For these worst of times, knowing the exact location of your package helps you shout at the customer support desk with some authority. Or let them be.
The tracking/shipment code is like the unique fingerprint for your package. All these parcel services also have a little tracking ID box on their website which let you know about the whereabouts of the package.
The parcel service websites are good enough when it comes to package tracking. But there are a bunch of other package tracking website apps out there that give you alternatives. Like pinpointing the package location on a map, or getting the info to you via a tweet. They also help to reveal extra information which might not be available on the carrier’s website.
So, keep these ten web services bookmarked for the times when delivery schedules go haywire.
Boxoh presents a single tracking number box to track your parcels from USPS, UPS, FedEx, and DHL/Airborne. Typing in the number leads to a Google Map which shows the location of the package and the status. The delivery time is also mentioned and you can subscribe to the tracking information via a RSS feed.
You can follow your parcels and packages using the email alerts from FollowMyStuff.com. You don’t have to register on the site; just enter your tracking number and your email address where you want to want to receive the tracking alerts. Alerts are immediately sent out when the package status changes. The web app supports DHL, UPS, and USPS. Tracking info updates via SMS and Twitter are soon expected.
PackageTrackr.com covers the regulars like UPS, FedEx, and DHL. It also supports 21 other worldwide operators like EMS and more. You can let the web app match the tracking number to the service or pick the service yourself. The results display the route of the package as well as the transit points along the way. You can also connect to the parcel service from the results page. You can track your shipments from your browser, iGoogle homepage, RSS reader, Windows sidebar gadget, or your iPhone or iPod Touch.
Creating a user account on the site helps you use services like email forwarding, email notifications, SMS alerts, and Twitter notifications.
TrackMyShipments.com works on emails. It supports FedEx, UPS, USPS, and DHL. You can create an account here and forward all your shipment confirmation emails to the online tracking service. TrackMyShipments automatically extracts the tracking number and start tracking your package. The email can be in any format and any layout. You get status alerts via email or by manually logging into your account. Using this online package tracker, you can keep tabs on 10 shipments at a time.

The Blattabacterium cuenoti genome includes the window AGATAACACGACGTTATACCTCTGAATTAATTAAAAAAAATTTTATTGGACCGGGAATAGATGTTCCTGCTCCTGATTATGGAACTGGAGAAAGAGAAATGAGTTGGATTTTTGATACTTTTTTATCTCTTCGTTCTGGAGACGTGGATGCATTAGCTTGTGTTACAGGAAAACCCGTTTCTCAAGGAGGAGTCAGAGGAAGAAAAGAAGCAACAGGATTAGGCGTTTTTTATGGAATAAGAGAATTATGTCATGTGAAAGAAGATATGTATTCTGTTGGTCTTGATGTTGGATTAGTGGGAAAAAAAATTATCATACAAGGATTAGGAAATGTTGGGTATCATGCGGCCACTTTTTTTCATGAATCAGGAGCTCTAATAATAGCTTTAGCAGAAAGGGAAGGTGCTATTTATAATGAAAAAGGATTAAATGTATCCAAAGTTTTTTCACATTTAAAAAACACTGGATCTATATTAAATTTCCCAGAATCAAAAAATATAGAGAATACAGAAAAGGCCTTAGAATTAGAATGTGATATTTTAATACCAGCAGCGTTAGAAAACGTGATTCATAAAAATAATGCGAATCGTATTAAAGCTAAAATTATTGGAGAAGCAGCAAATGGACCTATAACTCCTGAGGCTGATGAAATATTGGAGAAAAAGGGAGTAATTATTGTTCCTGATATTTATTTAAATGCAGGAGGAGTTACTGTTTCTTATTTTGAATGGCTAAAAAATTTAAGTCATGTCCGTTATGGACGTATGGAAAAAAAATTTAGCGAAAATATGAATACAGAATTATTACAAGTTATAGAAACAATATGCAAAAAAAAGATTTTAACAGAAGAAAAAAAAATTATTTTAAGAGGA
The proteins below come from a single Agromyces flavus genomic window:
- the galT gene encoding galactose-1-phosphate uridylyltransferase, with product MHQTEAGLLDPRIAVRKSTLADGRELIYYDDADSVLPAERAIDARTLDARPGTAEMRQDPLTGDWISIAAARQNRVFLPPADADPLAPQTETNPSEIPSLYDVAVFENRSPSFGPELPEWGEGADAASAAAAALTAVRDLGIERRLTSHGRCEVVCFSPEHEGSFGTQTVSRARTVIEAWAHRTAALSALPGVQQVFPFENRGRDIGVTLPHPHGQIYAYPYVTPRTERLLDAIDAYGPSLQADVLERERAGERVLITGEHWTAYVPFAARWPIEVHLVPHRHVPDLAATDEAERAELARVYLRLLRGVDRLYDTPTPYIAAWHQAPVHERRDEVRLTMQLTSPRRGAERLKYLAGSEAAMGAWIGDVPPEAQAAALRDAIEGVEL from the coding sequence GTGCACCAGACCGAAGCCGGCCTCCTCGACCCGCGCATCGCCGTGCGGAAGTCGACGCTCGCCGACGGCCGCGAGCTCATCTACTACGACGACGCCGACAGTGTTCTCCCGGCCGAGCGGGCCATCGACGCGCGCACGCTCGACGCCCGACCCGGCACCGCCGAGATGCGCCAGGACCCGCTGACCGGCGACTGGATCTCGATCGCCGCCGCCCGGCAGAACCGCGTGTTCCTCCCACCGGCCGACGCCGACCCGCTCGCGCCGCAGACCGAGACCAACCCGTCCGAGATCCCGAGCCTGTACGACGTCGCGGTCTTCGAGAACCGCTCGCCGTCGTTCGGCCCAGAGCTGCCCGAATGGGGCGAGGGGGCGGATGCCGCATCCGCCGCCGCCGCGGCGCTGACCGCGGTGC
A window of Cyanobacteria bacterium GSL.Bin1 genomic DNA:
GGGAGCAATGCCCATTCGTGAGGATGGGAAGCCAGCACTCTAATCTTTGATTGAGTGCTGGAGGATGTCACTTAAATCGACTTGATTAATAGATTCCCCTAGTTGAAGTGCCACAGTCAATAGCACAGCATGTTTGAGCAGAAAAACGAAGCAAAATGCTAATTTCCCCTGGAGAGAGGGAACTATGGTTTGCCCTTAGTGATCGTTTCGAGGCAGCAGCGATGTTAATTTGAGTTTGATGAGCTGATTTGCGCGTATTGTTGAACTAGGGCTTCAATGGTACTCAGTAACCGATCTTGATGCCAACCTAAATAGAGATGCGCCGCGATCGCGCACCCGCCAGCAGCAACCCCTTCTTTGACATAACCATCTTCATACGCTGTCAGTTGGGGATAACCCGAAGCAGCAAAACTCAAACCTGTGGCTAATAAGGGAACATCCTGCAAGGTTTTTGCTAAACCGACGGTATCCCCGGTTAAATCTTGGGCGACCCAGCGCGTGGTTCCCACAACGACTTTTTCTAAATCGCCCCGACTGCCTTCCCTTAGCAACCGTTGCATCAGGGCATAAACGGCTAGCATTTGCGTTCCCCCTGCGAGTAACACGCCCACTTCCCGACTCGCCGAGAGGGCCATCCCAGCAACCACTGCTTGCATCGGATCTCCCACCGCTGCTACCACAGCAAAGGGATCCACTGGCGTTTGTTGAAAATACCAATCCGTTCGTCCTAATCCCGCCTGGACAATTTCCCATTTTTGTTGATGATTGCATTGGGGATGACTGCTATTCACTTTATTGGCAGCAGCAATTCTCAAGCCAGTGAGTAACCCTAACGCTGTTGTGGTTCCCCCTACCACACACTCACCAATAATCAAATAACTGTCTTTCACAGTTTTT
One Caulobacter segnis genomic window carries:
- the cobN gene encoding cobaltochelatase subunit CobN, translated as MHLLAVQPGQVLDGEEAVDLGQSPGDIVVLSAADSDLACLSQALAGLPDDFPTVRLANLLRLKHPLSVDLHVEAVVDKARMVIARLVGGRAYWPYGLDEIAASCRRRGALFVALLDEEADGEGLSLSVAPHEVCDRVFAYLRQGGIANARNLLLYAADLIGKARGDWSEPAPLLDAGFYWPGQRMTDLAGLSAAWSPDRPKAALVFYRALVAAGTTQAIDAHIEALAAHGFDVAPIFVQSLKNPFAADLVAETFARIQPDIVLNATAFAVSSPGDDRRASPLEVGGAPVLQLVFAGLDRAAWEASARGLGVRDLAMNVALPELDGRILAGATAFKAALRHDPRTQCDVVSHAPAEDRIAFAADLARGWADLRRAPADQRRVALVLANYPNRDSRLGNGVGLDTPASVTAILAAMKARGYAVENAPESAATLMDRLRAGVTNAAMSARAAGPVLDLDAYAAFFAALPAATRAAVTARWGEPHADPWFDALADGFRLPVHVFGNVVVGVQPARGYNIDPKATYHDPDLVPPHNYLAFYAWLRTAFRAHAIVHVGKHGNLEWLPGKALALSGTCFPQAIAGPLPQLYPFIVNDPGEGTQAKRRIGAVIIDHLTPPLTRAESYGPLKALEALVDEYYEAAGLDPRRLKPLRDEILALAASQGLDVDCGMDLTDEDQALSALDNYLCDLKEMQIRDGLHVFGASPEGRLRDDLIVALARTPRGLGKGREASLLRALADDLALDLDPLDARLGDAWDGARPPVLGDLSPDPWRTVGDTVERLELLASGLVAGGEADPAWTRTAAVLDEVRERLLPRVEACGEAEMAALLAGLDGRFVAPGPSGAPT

SimpleTracking.com gives you a browser based tracking tool, a Firefox extension and a small HTML widget to track deliveries. The site supports FedEx, DHL and USPS package tracking. You can also subscribe to the info with RSS.
Check up on the status of your packages via Facebook and Twitter. Email, SMS messaging, and RSS feeds are also there. You can also download its iPhone app. All you have to do give them the tracking number and a nickname for the package. The web service supports 13 carriers.
Track-Trace is basically a frontend for 10 parcel delivery services. Entering a tracking number in the carrier’s text box takes you to the package tracking info page of the respective carrier. Apart from the 10 services listed with field boxes against them, Track-Trace has a large alphabetically arranged links for numerous carrier services worldwide.
This one is another simple package tracking website that covers deliveries from UPS, USPS, DHL, FedEx, and a few more like Canada Post and Spee-Dee. The tracking info is represented on a Google map (or Google Earth). You can create an account and save all your packaging info on the site.
TrackThePack.com lets you manage and track all of your packages from UPS, FedEx, DHL, USPS, SmartPost, Global Mail, Canada Post and OnTrac. It gives you the status report on a timeline and a Google Map. Just like TrackMyShipments.com, it can also take in forwarded shipment mails and extract the tracking number. The web service gives you many-sided approached to tracking with a Firefox extension, a bookmarklet, and an iPhone app.
If you forget all URLs, it’s a good bet you will remember this one. Use Google’s search box to type in the tracking number and get the status report. If the number is error free, the parcel service will be the first result and all you have to do is click the link for the delivery report. The services supported are UPS, FedEx, and USPS.
All these websites use the respective package and courier services’ API to bring you the status results. What they help to do is extend the service to other presentations like Google Maps and Tweets. If you are a chronic eBay or Amazon shopper, having more than one way to track your shipments would be the way to go. Let us know about your preferred shipment tracking service.
Image credit: Wikimedia Commons